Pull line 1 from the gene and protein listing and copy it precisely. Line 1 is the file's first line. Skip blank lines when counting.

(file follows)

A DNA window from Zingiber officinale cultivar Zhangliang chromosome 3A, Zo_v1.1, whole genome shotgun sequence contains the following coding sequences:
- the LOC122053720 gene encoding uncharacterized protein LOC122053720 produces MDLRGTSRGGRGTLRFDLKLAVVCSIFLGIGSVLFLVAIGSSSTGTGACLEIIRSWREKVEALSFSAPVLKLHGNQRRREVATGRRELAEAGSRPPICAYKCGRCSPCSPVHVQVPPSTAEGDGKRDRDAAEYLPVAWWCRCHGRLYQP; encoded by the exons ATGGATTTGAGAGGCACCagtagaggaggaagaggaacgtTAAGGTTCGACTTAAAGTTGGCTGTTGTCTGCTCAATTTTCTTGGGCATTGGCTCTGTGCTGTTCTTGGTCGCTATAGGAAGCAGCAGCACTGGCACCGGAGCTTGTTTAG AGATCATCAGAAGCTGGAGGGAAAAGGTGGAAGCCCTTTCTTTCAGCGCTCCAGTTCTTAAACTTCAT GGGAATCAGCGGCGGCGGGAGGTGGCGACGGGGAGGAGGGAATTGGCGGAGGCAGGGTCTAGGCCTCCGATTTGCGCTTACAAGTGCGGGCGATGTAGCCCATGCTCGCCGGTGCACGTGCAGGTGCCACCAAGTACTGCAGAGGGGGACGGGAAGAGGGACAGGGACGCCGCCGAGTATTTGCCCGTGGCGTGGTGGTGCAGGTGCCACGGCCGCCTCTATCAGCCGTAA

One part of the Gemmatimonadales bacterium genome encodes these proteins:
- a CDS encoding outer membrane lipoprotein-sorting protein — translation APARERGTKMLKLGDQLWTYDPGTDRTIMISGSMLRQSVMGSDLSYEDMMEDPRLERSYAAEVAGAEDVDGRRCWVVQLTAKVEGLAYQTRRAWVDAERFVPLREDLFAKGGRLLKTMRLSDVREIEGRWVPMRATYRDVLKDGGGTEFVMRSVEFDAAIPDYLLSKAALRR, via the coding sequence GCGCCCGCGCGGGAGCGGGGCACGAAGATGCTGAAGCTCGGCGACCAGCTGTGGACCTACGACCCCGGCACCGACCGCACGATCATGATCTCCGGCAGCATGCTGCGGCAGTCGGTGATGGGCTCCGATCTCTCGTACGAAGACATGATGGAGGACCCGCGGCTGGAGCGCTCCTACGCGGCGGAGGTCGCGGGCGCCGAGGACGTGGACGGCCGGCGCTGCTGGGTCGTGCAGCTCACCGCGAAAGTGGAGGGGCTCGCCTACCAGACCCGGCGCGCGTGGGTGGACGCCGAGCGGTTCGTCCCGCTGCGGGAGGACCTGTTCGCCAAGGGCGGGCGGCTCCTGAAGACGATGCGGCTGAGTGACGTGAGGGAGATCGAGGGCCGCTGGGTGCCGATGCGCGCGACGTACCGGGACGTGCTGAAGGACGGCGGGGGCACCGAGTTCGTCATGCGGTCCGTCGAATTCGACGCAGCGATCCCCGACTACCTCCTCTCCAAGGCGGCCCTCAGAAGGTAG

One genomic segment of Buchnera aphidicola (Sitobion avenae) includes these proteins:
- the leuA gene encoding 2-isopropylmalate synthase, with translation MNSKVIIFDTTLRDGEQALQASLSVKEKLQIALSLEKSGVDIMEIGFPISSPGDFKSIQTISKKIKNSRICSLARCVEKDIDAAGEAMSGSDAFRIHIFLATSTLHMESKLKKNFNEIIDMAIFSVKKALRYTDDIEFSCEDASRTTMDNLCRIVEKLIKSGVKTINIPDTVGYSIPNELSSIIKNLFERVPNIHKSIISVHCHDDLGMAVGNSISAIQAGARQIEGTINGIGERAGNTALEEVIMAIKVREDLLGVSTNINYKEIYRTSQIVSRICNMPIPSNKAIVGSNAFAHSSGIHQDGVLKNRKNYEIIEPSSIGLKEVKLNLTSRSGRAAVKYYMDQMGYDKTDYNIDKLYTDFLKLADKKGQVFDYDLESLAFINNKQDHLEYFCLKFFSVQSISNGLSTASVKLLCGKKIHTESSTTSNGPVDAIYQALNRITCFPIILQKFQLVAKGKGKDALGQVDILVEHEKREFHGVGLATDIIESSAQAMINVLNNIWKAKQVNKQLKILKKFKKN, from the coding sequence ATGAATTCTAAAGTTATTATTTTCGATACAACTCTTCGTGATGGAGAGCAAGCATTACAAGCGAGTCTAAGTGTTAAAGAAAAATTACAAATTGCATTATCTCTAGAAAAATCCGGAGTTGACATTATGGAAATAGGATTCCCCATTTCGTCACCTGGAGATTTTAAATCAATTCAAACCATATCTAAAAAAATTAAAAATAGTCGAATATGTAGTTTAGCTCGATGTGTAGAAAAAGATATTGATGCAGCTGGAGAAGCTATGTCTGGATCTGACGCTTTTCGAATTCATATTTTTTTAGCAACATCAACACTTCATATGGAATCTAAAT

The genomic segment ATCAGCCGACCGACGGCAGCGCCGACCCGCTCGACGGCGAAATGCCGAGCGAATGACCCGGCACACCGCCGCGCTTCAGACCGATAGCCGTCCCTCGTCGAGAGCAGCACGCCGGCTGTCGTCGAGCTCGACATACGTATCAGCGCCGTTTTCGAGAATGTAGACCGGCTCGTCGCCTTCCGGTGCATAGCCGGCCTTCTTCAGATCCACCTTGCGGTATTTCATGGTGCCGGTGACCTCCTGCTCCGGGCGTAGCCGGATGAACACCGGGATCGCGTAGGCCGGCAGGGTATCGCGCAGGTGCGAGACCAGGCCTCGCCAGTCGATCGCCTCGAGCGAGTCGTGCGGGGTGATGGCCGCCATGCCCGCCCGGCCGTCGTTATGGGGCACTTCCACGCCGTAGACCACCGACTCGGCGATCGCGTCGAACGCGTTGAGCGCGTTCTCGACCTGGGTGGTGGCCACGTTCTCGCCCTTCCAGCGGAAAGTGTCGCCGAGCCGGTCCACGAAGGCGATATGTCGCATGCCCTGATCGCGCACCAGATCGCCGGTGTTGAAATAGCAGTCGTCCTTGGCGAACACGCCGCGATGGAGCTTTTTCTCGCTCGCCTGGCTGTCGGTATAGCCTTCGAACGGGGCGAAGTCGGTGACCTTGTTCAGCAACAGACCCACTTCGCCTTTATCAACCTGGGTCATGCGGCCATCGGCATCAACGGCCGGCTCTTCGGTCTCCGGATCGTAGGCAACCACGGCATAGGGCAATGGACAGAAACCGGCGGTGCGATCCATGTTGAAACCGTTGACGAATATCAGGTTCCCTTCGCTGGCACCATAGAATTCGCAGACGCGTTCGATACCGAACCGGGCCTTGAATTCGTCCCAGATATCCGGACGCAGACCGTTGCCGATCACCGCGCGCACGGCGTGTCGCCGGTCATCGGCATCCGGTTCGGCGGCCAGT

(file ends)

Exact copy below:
A DNA window from Zingiber officinale cultivar Zhangliang chromosome 3A, Zo_v1.1, whole genome shotgun sequence contains the following coding sequences: